About little penguins

About little penguins



Penguin Facts 

  • General penguin facts
  • Yearly penguin cycle
  • Penguin breeding
  • Penguins on land
  • Penguins at sea

  • General penguin facts 

    What type of animal are penguins?
    Penguins are seabirds that don't fly. They have a beak, feathers and lay eggs. Penguins have modified wings called flippers that they use for swimming in the ocean.

    How many species of penguins are there?
    Around the world there are 17 species of penguins. All penguins are found in the southern hemisphere (Australia, New Zealand, Antarctica, sub-Antarctic islands, South America and Africa).

    "Little penguins are only found in southern Australia and New Zealand."

    Why do penguins waddle?
    Waddling is the most efficient form of movement for penguins. Little legs and big feet make movement awkward on land but waddling helps by raising a penguin's centre of mass, allowing the penguin to swing its body forward.

    How big are little penguins?
    Little penguins are the smallest penguin in the world at only 33cm (13in) tall and one kilogram (2.2 lbs).

    Little penguin Phillip Island

    Where can I find a little penguin?

    Little penguins are only found in southern Australia and New Zealand. In Australia little penguin colonies are scattered around the coastline from near Perth on the west coast, to Sydney on the east coast, and around Tasmania.

    Phillip Island has only one remaining little penguin colony, part of which can be seen at the Penguin Parade which offers up-close views of little penguins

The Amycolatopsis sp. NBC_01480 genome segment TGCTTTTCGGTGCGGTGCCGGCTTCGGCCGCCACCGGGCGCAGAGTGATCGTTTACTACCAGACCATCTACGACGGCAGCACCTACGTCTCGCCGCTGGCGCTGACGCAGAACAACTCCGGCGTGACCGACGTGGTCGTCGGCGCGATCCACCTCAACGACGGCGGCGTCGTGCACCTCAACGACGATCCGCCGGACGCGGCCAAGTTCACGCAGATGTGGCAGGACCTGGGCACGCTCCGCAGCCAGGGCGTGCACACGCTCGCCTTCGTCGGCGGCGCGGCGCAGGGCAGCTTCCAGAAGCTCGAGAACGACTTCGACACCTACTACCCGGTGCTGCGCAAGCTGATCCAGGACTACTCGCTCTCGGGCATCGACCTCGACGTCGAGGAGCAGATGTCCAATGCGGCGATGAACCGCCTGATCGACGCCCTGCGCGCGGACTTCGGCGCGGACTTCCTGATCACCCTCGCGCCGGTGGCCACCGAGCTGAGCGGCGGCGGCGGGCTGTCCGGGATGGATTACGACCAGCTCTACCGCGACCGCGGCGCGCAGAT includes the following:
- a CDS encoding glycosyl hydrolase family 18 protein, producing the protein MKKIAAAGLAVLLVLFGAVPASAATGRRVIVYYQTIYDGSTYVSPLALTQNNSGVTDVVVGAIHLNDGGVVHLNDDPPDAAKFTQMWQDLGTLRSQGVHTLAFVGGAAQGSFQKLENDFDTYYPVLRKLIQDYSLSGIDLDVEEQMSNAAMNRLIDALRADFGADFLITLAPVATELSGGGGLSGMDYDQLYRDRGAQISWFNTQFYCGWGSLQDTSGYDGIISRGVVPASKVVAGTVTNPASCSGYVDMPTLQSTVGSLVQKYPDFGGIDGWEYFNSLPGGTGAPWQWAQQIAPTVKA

How many little penguins are there?
    Phillip Island is home to an estimated 32,000 little penguins. Current estimates put the total little penguin population at one million.

    How do you tell the difference between male and female little penguins?
    It's all in the beak! Adult females have a thinner beak than males. Males have a distinct hook on the end of their beak.


    Yearly penguin cycle 

    Yearly penguin calendar


    Penguin breeding 

    "Little penguins have an annual divorce rate between 18 and 50%."

    Little penguins do not mate for life. If breeding success is low, penguins may look for a new mate. Researchers from Phillip Island Nature Parks have recorded an annual divorce rate for little penguins of between 18 and 50%.



    Penguins on land 

    On land little penguins live in holes in the ground known as burrows. These burrows provide a place for little penguins to rest, nest and moult. Burrows also provide protection from predators and extreme heat.

    While on land little penguins remain inside their burrows during the day to avoid predators.
    Penguin Phillip Island

    Penguins on land Phillip Island
    Image: D Parer and E. Parer-Cook

    "Burrows provide a place for little penguins to rest, nest and moult."

    How much time do little penguins spend on land?
    Depending on the season, a little penguin may spend between one day and one month at sea. When little penguins are breeding they will regularly return to incubate the eggs and feed their chicks. During winter little penguins spend more time at sea chasing fish and only return to rest and renovate their burrows.